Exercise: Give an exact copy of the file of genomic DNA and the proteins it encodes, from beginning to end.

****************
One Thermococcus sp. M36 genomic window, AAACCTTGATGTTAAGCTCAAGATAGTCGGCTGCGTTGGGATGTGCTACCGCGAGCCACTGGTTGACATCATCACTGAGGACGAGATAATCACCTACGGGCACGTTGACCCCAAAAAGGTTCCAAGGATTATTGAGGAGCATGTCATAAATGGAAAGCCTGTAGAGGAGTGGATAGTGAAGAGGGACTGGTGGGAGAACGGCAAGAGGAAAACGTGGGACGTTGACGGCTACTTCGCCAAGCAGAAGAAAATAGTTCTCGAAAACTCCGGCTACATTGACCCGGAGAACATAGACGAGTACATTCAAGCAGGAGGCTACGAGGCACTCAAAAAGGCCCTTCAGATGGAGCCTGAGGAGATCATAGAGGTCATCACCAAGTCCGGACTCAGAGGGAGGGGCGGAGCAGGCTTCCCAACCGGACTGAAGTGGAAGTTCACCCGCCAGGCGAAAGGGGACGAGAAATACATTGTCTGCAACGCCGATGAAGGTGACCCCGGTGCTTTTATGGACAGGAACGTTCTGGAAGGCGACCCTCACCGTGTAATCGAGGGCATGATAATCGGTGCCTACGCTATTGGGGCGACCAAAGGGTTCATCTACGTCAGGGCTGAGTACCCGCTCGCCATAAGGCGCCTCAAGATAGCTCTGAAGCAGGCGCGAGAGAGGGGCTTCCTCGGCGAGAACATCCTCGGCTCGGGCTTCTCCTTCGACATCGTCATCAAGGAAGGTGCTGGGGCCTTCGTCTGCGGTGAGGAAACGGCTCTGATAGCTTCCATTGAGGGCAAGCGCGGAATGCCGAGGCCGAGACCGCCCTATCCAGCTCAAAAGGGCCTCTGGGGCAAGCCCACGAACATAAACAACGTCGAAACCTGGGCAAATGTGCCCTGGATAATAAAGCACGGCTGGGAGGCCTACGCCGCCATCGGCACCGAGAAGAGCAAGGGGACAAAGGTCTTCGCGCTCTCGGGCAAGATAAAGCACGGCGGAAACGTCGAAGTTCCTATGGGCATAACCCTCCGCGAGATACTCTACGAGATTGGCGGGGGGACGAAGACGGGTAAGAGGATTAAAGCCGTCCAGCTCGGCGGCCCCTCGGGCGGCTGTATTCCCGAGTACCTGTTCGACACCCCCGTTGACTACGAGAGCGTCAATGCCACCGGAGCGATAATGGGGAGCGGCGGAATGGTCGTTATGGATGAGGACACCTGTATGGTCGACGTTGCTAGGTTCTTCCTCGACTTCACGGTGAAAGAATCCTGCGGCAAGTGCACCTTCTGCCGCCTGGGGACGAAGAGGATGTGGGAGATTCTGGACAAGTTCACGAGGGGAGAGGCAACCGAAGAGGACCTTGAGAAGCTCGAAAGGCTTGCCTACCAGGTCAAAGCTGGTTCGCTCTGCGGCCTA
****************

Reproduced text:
One Thermococcus sp. M36 genomic window, AAACCTTGATGTTAAGCTCAAGATAGTCGGCTGCGTTGGGATGTGCTACCGCGAGCCACTGGTTGACATCATCACTGAGGACGAGATAATCACCTACGGGCACGTTGACCCCAAAAAGGTTCCAAGGATTATTGAGGAGCATGTCATAAATGGAAAGCCTGTAGAGGAGTGGATAGTGAAGAGGGACTGGTGGGAGAACGGCAAGAGGAAAACGTGGGACGTTGACGGCTACTTCGCCAAGCAGAAGAAAATAGTTCTCGAAAACTCCGGCTACATTGACCCGGAGAACATAGACGAGTACATTCAAGCAGGAGGCTACGAGGCACTCAAAAAGGCCCTTCAGATGGAGCCTGAGGAGATCATAGAGGTCATCACCAAGTCCGGACTCAGAGGGAGGGGCGGAGCAGGCTTCCCAACCGGACTGAAGTGGAAGTTCACCCGCCAGGCGAAAGGGGACGAGAAATACATTGTCTGCAACGCCGATGAAGGTGACCCCGGTGCTTTTATGGACAGGAACGTTCTGGAAGGCGACCCTCACCGTGTAATCGAGGGCATGATAATCGGTGCCTACGCTATTGGGGCGACCAAAGGGTTCATCTACGTCAGGGCTGAGTACCCGCTCGCCATAAGGCGCCTCAAGATAGCTCTGAAGCAGGCGCGAGAGAGGGGCTTCCTCGGCGAGAACATCCTCGGCTCGGGCTTCTCCTTCGACATCGTCATCAAGGAAGGTGCTGGGGCCTTCGTCTGCGGTGAGGAAACGGCTCTGATAGCTTCCATTGAGGGCAAGCGCGGAATGCCGAGGCCGAGACCGCCCTATCCAGCTCAAAAGGGCCTCTGGGGCAAGCCCACGAACATAAACAACGTCGAAACCTGGGCAAATGTGCCCTGGATAATAAAGCACGGCTGGGAGGCCTACGCCGCCATCGGCACCGAGAAGAGCAAGGGGACAAAGGTCTTCGCGCTCTCGGGCAAGATAAAGCACGGCGGAAACGTCGAAGTTCCTATGGGCATAACCCTCCGCGAGATACTCTACGAGATTGGCGGGGGGACGAAGACGGGTAAGAGGATTAAAGCCGTCCAGCTCGGCGGCCCCTCGGGCGGCTGTATTCCCGAGTACCTGTTCGACACCCCCGTTGACTACGAGAGCGTCAATGCCACCGGAGCGATAATGGGGAGCGGCGGAATGGTCGTTATGGATGAGGACACCTGTATGGTCGACGTTGCTAGGTTCTTCCTCGACTTCACGGTGAAAGAATCCTGCGGCAAGTGCACCTTCTGCCGCCTGGGGACGAAGAGGATGTGGGAGATTCTGGACAAGTTCACGAGGGGAGAGGCAACCGAAGAGGACCTTGAGAAGCTCGAAAGGCTTGCCTACCAGGTCAAAGCTGGTTCGCTCTGCGGCCTA